Should You Sign up for a Relay Race?

Rate this Article:
pros and cons of running in a relay Should You Sign up for a Relay Race?

For some the word “relay” evokes flashbacks to epic track & field events or high school gym class where you were forced to wear smell, itchy ill-fitting uniforms. The good news is for those of us who are no longer in high school, we have grown up, and so has the relay.

Relays have gained popularity Since the inception in 2004 of the Ragnar Relay series, relays have gained popularity. Participating in a Ragnar Relay race, or the like, can be a ton of fun, but can also be a large time commitment and requires a lot of planning. Luckily, there are plenty of other options out there, including some of the “regular” races you are already running.

Whether you aren’t quite ready to sign up for a full distance race such as a marathon or you’d like to get a group together to accomplish a goal such as raising money for a good cause, signing up for a relay race with a group of friends who also love to race can be an exciting change from running a race alone.

Though they are designed to be fun, like everything else in life, relays can have their fair share of headaches.  Before you round up your friends and sign up, take a look at the pros and cons of running a relay.

Different Goals

Most of the time people run a relay for the same reason as their teammates– a common goal. And the reasons can vary. Maybe they want to have fun with the other people on their team.  Or perhaps they are more competitive and looking to place with a group super speedy friends. Sometimes, however, over the months of training, goals can change for one or more of the team members. Not an ideal situation if you have a couple people really reaching for a goal and a couple others being flippant.

U.S. Air Force photo by Duncan Wood

The good news is the goal of having fun is rarely going to change. No one is going to look around and decide to have a bad time. And if fun was the main goal from the beginning, but the competitive nature comes out in a teammate and they suddenly want to race, it’s easy to tell them they can try to make their split the fastest but you signed on for fun.

A New Perspective

In a longer race like a marathon, not only will you be on some of the freshest legs out on the course you’ll be seeing that portion of the race with fresh eyes. We all have spots in our races where our spirit, our energy, our legs, our motivation starts to waver. Call it “The Wall”, call it your Achilles Heel, no matter the name we all could stand to evaluate that certain portion of our race. This would be a great time to do it.

If you go out too fast or hit a lull as soon as the back half starts or even just have a mental block at a certain mile, ask to have the leg that incorporates your problem area. Being able to be in a race at that trouble spot and not feel your normal issues may enlighten you. Sometimes it’s simply passing the Mile 23 sign one time in a good head-space that could help cure you.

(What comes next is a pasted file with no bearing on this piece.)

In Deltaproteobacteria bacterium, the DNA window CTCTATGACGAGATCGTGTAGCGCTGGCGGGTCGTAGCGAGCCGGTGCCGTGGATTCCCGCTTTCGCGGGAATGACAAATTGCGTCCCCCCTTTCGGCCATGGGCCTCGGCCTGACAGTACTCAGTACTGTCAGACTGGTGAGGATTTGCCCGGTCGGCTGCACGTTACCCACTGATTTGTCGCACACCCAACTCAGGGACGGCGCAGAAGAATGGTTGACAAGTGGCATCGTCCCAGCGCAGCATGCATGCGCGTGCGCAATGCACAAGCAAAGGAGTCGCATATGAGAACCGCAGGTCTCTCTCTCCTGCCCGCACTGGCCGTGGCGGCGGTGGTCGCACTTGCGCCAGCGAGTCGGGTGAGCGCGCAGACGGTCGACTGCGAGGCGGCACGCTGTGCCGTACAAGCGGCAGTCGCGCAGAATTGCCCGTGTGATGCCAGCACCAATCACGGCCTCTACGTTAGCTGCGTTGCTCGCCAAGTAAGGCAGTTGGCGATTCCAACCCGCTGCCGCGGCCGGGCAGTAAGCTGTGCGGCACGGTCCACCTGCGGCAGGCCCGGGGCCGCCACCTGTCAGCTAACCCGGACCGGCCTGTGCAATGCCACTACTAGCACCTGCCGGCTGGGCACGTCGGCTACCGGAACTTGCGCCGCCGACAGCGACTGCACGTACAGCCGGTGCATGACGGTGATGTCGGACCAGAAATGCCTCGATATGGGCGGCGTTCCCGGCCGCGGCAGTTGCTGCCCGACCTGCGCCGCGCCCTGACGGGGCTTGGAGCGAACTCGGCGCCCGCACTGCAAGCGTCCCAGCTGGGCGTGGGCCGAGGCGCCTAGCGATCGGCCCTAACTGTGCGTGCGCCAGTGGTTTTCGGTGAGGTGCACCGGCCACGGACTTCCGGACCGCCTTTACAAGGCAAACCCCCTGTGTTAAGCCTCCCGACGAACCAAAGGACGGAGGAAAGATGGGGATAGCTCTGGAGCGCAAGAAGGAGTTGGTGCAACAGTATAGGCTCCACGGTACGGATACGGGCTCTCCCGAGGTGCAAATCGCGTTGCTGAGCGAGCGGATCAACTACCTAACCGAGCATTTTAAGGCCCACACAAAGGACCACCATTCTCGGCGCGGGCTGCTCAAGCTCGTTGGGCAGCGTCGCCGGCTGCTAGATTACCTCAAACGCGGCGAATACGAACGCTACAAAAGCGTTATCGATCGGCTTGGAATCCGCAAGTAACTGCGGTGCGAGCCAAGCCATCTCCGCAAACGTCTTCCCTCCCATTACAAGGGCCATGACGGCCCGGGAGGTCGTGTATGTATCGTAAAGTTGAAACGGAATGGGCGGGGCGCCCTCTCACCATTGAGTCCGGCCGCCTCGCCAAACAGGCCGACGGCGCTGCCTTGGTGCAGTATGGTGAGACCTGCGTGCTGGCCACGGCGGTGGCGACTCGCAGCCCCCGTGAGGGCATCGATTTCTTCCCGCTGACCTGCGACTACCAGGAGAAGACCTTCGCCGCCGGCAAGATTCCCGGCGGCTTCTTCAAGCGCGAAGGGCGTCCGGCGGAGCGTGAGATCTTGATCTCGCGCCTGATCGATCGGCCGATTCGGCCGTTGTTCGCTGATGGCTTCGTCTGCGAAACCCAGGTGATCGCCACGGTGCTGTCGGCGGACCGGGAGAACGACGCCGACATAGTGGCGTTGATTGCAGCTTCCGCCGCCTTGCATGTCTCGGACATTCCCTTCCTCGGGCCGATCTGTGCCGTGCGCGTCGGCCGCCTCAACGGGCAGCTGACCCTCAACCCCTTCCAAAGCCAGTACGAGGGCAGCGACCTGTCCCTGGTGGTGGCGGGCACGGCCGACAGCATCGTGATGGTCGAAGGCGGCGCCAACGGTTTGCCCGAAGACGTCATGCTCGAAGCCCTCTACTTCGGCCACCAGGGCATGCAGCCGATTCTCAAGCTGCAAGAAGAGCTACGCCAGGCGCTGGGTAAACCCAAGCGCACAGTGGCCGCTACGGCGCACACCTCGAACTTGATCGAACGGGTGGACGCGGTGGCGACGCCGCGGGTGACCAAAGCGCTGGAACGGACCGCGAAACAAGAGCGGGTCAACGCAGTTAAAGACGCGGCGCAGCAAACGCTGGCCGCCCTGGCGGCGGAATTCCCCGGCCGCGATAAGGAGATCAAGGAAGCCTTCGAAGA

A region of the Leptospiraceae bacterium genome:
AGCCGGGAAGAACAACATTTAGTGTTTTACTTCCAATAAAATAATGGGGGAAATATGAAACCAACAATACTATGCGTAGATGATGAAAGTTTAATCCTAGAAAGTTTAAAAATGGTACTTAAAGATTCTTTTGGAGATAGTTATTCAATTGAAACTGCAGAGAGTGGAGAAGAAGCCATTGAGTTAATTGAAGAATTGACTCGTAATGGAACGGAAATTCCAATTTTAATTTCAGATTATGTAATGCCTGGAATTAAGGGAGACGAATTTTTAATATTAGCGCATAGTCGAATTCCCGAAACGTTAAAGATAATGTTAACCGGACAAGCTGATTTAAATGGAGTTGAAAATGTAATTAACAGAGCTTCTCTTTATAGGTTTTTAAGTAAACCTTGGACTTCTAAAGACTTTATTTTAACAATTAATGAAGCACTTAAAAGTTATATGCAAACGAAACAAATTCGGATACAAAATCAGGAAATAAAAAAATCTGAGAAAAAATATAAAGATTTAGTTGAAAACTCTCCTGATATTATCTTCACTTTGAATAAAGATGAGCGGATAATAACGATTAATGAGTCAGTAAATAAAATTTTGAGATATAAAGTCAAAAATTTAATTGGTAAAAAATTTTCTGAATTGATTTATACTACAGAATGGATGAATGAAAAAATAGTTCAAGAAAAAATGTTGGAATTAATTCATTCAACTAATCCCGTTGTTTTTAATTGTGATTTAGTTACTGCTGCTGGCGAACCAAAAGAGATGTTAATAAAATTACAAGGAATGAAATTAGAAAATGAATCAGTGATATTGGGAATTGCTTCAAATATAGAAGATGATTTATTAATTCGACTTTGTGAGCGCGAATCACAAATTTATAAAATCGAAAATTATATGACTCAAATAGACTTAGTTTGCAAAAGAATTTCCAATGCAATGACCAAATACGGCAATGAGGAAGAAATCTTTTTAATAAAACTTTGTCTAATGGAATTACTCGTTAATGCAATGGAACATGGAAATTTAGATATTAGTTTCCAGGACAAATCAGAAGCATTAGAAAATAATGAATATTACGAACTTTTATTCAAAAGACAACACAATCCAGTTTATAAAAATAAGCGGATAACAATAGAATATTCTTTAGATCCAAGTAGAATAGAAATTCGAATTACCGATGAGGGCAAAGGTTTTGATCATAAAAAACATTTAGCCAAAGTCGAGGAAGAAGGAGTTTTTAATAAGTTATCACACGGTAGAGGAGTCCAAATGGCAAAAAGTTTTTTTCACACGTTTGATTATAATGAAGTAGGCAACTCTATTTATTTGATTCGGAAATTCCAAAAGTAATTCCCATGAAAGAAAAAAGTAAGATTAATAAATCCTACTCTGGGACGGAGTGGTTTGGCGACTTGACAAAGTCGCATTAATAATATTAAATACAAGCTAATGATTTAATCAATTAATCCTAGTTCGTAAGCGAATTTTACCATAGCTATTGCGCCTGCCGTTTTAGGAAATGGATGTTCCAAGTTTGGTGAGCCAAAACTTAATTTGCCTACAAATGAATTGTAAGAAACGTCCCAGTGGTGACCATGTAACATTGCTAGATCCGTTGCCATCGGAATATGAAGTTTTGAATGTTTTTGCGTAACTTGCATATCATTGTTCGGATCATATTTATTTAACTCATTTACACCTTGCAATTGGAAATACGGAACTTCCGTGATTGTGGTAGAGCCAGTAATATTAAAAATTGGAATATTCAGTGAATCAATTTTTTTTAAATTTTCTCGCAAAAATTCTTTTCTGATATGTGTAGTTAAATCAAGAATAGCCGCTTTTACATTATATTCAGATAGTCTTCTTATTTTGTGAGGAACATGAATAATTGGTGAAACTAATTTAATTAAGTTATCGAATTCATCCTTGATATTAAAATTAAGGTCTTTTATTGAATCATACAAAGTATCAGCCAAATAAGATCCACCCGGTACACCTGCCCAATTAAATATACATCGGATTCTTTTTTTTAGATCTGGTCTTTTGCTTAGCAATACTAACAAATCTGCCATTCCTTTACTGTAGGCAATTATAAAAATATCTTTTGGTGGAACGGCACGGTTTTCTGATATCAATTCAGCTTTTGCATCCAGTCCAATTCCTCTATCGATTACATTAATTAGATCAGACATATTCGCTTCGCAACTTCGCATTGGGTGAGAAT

Change of Plans

We all know life happens and when it does we understand. If someone loses a job and can’t afford to travel or someone get pregnant or injured and racing isn’t a viable option, it’s disappointing but those are understandable and reasonable reasons to make changes.

Just as life happens, so does people changing their mind. Even those your trust and know the most can just decide they no longer want to run, leaving  you and the rest of the team in a lurch. It might get especially sticky if loss of money is involved. It’s always a good idea to have a backup plan or back up person so friendships can stay intact and no one feels that they are on the hook if they do just change their mind or have a situation arise.


You might really like the teamwork. For most of us, it’s been a long time since we’ve been able to run on a team and some never have.  Some might be taken back to old cross country days or re-live track & field wins. It’s pretty hard to begin your leg of the race and not feel the support of your teammates and their counting on you.


The exchange itself is also exhilarating. How often do you get to pass off or receive your race from someone else? It’s a special feeling.  And while it’s probably normal for your relay team to be the people who celebrate your other race accomplishments, there is nothing like celebrating a finish that you accomplished together.

You Might Learn Something about Yourself

Relay races could teach you a little bit about yourself and what it teaches you could be a good thing or a bad thing, so be prepared. It could become glaring obviously to you that being on a team doesn’t work for you, or that you are too competitive. Alternatively, you might be assigned a funky distanced leg that you aren’t really used to and absolutely kill it, finding a new race distance you really excel at running. If you are the most seasoned runner on your team, you might find yourself doing a little bit of coaching and find out you not only like it, but are good at it.

Like all of running, a lot of the end result is in the journey getting there. You can expect this new relay endeavor to expand and grow you like others.

Bottom Line

It’s always fun to try something new or change up a boring old race by incorporating others. That’s one of the nice things about running; you always have options to change and never have to remain running something you are not into.

For the most part, runners in general are always down for a good time and taking a few friends, running a race together and celebrating crossing another finish sounds like about the most fun a runner can have.